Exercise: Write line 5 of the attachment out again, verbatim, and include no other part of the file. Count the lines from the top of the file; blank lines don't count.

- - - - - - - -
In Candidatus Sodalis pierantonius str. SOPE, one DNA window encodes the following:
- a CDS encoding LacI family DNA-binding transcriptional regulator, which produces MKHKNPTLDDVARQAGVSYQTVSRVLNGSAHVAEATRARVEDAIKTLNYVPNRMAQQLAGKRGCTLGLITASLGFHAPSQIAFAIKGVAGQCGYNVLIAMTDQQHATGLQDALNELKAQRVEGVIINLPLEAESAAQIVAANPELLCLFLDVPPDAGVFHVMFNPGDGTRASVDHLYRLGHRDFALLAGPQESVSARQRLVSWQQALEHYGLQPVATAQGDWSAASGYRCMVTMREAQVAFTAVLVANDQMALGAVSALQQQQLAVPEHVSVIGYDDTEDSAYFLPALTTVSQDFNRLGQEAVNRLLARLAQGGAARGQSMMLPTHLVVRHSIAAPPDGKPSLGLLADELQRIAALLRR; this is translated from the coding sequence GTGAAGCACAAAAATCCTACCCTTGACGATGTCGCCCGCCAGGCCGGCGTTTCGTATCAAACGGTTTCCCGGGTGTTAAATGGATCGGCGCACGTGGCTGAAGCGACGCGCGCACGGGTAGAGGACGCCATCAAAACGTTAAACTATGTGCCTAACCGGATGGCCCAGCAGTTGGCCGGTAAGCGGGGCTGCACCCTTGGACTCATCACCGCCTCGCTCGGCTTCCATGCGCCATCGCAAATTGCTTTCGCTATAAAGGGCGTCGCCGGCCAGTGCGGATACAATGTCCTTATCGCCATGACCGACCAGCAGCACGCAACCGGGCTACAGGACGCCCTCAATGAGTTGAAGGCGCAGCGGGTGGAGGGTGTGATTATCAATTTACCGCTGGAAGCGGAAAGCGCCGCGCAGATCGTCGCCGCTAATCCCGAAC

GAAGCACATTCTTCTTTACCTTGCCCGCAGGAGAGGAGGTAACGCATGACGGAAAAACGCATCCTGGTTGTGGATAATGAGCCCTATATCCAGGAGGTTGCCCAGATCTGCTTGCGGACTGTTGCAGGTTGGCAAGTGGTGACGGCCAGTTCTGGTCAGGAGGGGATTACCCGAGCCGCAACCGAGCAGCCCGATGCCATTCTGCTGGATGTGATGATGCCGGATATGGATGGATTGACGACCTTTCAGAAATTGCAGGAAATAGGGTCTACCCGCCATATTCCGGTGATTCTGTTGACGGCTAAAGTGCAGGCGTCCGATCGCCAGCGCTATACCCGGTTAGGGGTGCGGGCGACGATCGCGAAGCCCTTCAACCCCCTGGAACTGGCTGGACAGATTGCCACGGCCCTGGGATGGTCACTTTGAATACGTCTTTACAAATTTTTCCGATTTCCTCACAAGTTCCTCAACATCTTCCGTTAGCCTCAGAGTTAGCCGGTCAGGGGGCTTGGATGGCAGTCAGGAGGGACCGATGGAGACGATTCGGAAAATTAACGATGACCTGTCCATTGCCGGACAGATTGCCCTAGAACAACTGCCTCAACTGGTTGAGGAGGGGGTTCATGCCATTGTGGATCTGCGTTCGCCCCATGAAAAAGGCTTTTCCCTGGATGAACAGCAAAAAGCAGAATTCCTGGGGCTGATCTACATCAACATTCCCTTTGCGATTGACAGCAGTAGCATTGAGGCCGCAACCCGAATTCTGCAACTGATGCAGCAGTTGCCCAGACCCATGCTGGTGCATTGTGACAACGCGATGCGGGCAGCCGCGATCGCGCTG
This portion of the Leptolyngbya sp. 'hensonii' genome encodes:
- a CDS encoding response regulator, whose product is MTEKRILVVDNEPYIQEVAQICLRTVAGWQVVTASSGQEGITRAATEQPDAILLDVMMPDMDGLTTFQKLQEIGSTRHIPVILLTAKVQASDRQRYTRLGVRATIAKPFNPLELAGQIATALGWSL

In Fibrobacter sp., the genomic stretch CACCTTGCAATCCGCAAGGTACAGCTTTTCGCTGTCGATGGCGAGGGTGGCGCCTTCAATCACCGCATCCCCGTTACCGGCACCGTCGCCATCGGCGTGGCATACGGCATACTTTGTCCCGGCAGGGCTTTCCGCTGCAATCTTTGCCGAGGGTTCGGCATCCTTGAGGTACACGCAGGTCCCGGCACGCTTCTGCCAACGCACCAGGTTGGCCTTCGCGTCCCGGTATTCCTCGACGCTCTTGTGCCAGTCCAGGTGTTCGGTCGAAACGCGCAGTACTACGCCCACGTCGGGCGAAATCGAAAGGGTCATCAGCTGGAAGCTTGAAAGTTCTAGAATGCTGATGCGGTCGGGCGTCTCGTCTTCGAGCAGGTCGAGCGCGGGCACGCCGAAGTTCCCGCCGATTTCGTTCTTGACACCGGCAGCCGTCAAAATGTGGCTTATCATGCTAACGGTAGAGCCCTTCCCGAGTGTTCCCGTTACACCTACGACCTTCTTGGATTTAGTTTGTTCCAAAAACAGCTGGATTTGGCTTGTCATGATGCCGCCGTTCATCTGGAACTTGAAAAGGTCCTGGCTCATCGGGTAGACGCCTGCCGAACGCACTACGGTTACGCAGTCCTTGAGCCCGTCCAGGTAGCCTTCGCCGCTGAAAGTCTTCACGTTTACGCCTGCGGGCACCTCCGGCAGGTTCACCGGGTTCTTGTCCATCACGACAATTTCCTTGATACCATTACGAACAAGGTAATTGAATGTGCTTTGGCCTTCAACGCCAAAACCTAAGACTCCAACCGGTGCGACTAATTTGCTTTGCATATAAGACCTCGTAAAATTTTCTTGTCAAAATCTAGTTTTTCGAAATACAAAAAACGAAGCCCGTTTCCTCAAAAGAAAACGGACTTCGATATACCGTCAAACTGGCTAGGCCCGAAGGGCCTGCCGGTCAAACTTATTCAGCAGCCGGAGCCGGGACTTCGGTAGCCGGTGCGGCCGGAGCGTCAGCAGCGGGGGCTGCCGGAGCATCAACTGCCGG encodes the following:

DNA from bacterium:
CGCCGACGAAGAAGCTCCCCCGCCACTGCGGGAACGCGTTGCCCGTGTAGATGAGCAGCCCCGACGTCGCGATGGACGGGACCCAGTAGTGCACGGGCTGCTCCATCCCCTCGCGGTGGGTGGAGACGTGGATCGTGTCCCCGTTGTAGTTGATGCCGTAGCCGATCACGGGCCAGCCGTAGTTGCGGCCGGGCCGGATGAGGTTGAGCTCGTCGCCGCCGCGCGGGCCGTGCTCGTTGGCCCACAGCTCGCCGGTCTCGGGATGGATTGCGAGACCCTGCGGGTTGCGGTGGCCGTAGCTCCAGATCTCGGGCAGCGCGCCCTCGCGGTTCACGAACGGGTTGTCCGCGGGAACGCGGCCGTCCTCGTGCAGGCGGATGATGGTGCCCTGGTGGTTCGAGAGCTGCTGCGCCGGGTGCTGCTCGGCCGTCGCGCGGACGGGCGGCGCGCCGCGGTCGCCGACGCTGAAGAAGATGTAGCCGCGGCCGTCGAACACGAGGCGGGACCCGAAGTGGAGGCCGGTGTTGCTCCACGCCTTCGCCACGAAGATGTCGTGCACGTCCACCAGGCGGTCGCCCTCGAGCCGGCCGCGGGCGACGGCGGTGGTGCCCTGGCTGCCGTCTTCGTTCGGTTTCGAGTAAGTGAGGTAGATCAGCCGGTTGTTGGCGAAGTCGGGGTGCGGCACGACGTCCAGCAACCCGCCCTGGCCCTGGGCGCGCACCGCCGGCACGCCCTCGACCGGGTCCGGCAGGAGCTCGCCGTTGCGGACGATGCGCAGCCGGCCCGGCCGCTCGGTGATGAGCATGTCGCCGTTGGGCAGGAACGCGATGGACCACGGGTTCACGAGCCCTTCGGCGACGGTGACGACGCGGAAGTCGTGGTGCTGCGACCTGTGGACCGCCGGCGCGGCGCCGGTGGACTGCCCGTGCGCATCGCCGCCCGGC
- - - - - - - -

- a CDS encoding response regulator, whose product is MTEKRILVVDNEPYIQEVAQICLRTVAGWQVVTASSGQEGITRAATEQPDAILLDVMMPDMDGLTTFQKLQEIGSTRHIPVILLTAKVQASDRQRYTRLGVRATIAKPFNPLELAGQIATALGWSL